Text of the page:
Even though there is a general understanding of how taxes are used and an acceptance that a country needs to collect these revenues from its citizens to provide goods and services, nobody really wants to pay taxes. This feeling is actually quite natural because paying taxes is essentially giving away a percentage of your hard-earned income. However, taxes are not optional and there are laws put in place to govern exactly how much is collected and penalties for those who try to avoid paying. Despite these penalties, there are always tax scams that aim to hide some money from the tax collector. The IRS is well aware of these schemes and they produce a list of a dozen such tax crimes every year. A few of them are listed below.
$0 Wages Tax Scam
Common sense will tell you that if you can reduce your taxable income down to zero, you will not owe any taxes. The challenge of course is to find a way to explain the reduction in income. Some fraudsters actually file incorrect information on legitimate tax forms to declare less income than was made. A popular way to do this is to use Form 4852 to explain the reduction in wages. Committing this type of fraud carries with it a charge of $5,000 because the tax preparer has to sign and declare that the information is correct and complete.
Phishing for Information
Other types of tax fraud are not as involved. You can actually fall prey to a tax scam by ignorantly giving out personal details that can allow others access to your income tax information. This is similar to identity theft because the schemers use methods of impersonation or legitimate-looking sites, emails, or other forms of communication to coax information out of unsuspecting persons. Under this type of scam, the victim is lured into giving information on the promise of possible tax exemptions or savings.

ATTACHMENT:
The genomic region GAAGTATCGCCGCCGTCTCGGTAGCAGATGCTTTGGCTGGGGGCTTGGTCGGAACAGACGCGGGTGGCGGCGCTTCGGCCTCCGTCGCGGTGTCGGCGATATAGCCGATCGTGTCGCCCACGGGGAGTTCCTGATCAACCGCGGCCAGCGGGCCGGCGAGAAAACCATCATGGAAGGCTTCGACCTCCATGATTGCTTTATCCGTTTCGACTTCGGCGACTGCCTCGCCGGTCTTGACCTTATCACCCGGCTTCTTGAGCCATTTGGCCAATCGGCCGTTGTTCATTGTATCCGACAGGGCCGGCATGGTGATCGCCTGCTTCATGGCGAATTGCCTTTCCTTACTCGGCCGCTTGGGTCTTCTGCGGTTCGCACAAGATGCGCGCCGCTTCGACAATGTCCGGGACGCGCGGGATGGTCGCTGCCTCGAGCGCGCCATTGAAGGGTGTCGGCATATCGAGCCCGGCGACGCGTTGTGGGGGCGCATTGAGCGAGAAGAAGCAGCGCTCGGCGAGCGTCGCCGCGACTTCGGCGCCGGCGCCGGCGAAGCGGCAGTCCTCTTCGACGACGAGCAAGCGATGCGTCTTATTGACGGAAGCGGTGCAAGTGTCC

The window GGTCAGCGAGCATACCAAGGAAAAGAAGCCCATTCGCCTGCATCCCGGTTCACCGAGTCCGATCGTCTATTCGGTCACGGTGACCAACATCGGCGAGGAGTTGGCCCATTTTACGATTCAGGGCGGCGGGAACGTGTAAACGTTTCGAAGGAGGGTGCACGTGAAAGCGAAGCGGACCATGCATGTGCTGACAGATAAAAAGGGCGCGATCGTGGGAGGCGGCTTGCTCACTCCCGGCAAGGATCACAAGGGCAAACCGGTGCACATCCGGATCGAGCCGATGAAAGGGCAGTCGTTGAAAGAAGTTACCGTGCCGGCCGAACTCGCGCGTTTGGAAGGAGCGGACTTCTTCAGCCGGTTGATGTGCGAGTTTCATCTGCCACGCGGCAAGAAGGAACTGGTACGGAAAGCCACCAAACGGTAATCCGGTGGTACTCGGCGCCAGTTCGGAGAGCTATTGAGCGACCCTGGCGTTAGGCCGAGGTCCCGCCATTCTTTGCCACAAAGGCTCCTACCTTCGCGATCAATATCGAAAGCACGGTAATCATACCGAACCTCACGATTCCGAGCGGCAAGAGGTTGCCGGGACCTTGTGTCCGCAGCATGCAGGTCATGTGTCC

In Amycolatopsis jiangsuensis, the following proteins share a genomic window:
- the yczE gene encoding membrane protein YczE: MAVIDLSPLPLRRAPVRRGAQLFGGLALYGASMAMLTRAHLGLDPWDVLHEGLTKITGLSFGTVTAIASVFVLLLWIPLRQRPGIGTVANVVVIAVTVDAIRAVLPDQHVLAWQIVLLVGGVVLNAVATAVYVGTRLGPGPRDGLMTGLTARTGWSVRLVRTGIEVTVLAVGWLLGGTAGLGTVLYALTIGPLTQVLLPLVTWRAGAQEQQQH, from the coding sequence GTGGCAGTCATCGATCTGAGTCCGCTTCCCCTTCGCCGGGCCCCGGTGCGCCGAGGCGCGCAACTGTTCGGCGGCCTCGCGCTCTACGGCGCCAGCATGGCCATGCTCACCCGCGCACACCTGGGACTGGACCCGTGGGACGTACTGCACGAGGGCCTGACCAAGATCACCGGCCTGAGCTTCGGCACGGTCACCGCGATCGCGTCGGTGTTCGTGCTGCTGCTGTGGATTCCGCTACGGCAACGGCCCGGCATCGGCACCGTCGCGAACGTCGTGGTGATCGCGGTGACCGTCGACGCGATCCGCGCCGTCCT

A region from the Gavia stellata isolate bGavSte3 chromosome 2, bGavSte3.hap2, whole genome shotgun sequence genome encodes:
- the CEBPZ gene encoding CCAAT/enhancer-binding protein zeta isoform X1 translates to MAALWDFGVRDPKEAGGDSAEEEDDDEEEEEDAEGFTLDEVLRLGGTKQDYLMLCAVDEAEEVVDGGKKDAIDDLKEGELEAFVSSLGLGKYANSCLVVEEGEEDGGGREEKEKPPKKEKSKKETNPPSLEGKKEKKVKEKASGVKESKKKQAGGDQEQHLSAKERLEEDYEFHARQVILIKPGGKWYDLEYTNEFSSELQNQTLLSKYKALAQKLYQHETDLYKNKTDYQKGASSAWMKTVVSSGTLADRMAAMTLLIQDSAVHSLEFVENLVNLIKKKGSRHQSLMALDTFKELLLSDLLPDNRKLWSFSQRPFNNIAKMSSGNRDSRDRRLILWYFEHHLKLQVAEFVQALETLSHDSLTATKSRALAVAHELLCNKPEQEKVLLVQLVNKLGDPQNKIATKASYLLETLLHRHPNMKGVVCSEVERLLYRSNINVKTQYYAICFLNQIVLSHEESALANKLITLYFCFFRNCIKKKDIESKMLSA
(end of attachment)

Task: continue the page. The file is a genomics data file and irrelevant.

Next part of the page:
Fraudulent or Misleading Tax Forms
This involves fabricating false tax claims. There are a number of legitimate ways to get money back on a tax return, but some people try to access tax savings that they are not entitled to. This means turning in the information that is not correct to the IRS and even providing falsified supporting documents to validate the erroneous claims.
Overstating Charitable Donations
Giving a donation should be done freely from the heart, but there are some who give to maximize the tax benefits of charitable donations. While claiming a legitimate return for an honest donation is perfectly acceptable, some schemes try to inflate the value of the gift donated to increase the tax claim. This may require some collusion on the part of the receiver, but the IRS closely monitors charitable donations for such overstatements.
Return Preparer Fraud
While you may not be directly responsible for preparing a fraudulent tax return, it is your responsibility to ensure that you choose someone that has proven competency because you can lose money and possibly get into trouble with the IRS. Fraudulent preparers either skim money off the returns that should go to the taxpayer, or embellish claims to increase the size of the return so they can charge inflated fees.
These tax scams were all on the IRS list for 2010 but most scams continue until they are no longer effective, so it pays to watch out for them.